Sarah Mullinax decided to returned to the lab after completing her rotations. At about the same time, she was awarded a Self Graduate Fellowship which provides full support for her for four years. Self Fellows "demonstrate the promise to make significant contributions to their fields of study and society as a whole." We certainly agree that Sarah is highly qualified and we are thrilled to have her.
In January (on inauguration day), Jo Chapman joined the lab as postdoc to work on the evolution of gene duplication using Drosophila immune genes as a model. Jo is from New Zealand, and completed her PhD at Oxford and a postdoc at Linnaeus University in Sweden. As a PhD student, she worked on mating behavior in great tits, then moved to the mallard immune defense for her postdoc. Drosophila is a new venture for her, but birds are basically just warm-blooded flies.
Philipp Messer, Andy Clark and I have a new paper out in Genetics about the evolution of resistance to gene drives (specifically CRISPR drives). Philipp should get most of the credit for this work. In the paper, we find that resistance is almost inevitable in a simple, single gRNA gene drive system. Our results build on several previous papers showing resistance was likely, by using the branching process machinery derived by Uecker and Hermisson (2011 - here) for the probability of fixation of alleles in changing environments. After the paper was accepted, I contacted Kent Smith, a friend who I met at the Lawrence Library Lego Club, about designing a cover. He took the idea and ran with it and now we have "The Attack of the 50 Foot Mosquito," quite a departure from the standard Genetics cover!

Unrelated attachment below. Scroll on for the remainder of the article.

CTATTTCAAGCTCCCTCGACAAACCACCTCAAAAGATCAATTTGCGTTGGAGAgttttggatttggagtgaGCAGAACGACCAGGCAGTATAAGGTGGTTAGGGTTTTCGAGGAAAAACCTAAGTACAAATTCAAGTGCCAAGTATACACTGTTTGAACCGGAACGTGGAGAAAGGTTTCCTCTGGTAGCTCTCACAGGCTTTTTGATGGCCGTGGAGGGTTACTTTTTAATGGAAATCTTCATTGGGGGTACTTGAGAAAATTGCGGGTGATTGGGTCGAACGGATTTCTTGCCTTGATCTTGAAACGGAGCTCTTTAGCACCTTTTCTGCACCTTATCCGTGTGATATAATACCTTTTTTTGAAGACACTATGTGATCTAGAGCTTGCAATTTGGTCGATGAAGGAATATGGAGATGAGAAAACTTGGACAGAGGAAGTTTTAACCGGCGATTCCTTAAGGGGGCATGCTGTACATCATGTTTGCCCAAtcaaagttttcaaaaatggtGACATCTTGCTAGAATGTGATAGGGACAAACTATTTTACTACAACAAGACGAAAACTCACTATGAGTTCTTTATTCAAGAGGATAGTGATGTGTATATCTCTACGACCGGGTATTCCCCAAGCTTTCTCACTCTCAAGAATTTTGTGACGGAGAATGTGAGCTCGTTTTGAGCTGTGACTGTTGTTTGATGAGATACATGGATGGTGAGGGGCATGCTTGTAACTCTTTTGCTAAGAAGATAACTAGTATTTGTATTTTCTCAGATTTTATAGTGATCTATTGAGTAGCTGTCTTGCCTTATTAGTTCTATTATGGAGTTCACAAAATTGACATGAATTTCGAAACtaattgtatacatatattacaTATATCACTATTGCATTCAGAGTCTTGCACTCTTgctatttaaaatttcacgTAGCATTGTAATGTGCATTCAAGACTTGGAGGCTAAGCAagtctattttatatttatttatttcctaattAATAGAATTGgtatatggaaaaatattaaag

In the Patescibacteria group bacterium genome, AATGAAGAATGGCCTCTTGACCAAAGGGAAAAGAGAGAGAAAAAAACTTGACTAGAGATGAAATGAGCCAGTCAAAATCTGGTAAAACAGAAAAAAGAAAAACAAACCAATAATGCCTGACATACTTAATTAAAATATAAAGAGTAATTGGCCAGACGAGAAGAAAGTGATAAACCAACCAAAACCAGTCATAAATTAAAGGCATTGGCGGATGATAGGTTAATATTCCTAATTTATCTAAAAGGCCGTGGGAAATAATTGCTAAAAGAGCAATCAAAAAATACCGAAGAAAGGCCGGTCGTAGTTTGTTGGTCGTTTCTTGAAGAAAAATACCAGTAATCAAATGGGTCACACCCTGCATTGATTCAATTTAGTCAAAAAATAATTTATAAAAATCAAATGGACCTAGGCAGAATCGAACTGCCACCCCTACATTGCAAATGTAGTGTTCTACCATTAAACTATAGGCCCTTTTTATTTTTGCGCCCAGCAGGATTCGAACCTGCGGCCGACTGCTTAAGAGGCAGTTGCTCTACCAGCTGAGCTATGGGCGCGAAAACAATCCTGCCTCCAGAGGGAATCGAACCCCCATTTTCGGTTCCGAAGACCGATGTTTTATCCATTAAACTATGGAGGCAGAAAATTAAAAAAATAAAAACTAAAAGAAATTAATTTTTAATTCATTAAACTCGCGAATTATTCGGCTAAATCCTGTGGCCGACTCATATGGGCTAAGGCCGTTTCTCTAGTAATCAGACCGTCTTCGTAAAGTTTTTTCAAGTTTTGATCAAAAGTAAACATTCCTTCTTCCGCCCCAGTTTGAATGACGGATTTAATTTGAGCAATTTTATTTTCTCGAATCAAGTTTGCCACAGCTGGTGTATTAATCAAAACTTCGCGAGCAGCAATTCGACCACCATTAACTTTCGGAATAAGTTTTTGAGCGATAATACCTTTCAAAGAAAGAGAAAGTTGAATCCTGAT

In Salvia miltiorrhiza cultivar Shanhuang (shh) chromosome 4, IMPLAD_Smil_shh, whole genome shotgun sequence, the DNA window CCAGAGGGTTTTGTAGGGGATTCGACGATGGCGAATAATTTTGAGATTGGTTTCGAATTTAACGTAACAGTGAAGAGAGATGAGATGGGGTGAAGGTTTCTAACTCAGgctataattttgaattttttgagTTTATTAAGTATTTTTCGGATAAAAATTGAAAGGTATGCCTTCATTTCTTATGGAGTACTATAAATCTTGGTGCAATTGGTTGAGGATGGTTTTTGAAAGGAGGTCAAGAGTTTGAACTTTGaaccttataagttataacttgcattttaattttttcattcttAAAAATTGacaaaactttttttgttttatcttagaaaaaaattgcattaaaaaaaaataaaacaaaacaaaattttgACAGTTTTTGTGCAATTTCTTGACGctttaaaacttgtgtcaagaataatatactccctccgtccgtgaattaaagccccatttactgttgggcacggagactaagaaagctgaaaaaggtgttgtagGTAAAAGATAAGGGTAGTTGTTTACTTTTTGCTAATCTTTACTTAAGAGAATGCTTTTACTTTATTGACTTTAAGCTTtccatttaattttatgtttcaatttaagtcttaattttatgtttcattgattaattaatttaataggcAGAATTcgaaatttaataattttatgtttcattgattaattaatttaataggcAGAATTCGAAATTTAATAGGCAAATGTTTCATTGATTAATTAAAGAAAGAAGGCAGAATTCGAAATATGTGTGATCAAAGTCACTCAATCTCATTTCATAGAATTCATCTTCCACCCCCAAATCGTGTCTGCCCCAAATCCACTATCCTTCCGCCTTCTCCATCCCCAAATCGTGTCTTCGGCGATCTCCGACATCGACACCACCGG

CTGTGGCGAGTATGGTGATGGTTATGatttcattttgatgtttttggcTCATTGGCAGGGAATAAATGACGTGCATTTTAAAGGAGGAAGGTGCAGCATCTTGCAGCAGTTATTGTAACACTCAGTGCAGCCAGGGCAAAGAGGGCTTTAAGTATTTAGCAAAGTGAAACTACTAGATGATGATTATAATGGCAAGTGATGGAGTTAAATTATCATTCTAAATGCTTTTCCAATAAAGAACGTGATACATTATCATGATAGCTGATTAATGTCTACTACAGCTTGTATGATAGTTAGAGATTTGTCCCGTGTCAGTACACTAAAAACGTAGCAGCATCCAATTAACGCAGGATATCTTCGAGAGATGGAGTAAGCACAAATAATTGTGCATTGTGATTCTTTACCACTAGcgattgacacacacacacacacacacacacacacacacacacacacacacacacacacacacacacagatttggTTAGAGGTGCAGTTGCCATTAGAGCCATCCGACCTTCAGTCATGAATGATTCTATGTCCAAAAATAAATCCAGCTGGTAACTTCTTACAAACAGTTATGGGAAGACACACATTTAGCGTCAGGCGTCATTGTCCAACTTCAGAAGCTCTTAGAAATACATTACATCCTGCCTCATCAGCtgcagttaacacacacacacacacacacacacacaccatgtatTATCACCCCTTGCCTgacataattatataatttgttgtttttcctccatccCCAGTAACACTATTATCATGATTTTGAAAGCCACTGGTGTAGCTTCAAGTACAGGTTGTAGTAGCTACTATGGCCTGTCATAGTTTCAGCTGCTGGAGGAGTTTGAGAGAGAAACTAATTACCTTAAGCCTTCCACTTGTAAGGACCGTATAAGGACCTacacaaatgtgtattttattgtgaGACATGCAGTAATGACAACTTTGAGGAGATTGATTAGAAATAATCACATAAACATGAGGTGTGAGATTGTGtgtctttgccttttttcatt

The University of Kansas has a contingent of Drosophila geneticists including Justin Blumenstiel, Jenny Gleason, Stuart Macdonald, me, Rob Ward and Jamie Walters (who actually studies butterflies but asking similar questions). Our strengths are in evolutionary genetics and development. We span two departments: Ecology and Evolutionary Biology (application deadline 12/1) and Molecular Biosciences (application deadline 12/15). Please check out our website: kuflygroup.weebly.com or contact me for more information.
Tom is the recipient of Max Kade Fellowship for his proposal entitled “'The pathogenicity and host response of Drosophila innubila Nudivirus.” The goal is to establish Drosophila innubila nudivirus (DiNV) as the DNA virus model for Drosophila. This work will allow us to understand how other DNA viruses, such as Herpes viruses and Pox viruses, interact with the host, so we can better understand these human diseases. Tom is also the recipient of an Austrian Federal Minister of Science, Research and Economy Award for Excellence 2016 for his doctoral dissertation entitled 'Hybrid dysgenesis in Drosophila simulans associated with a rapid global invasion of the P-element.”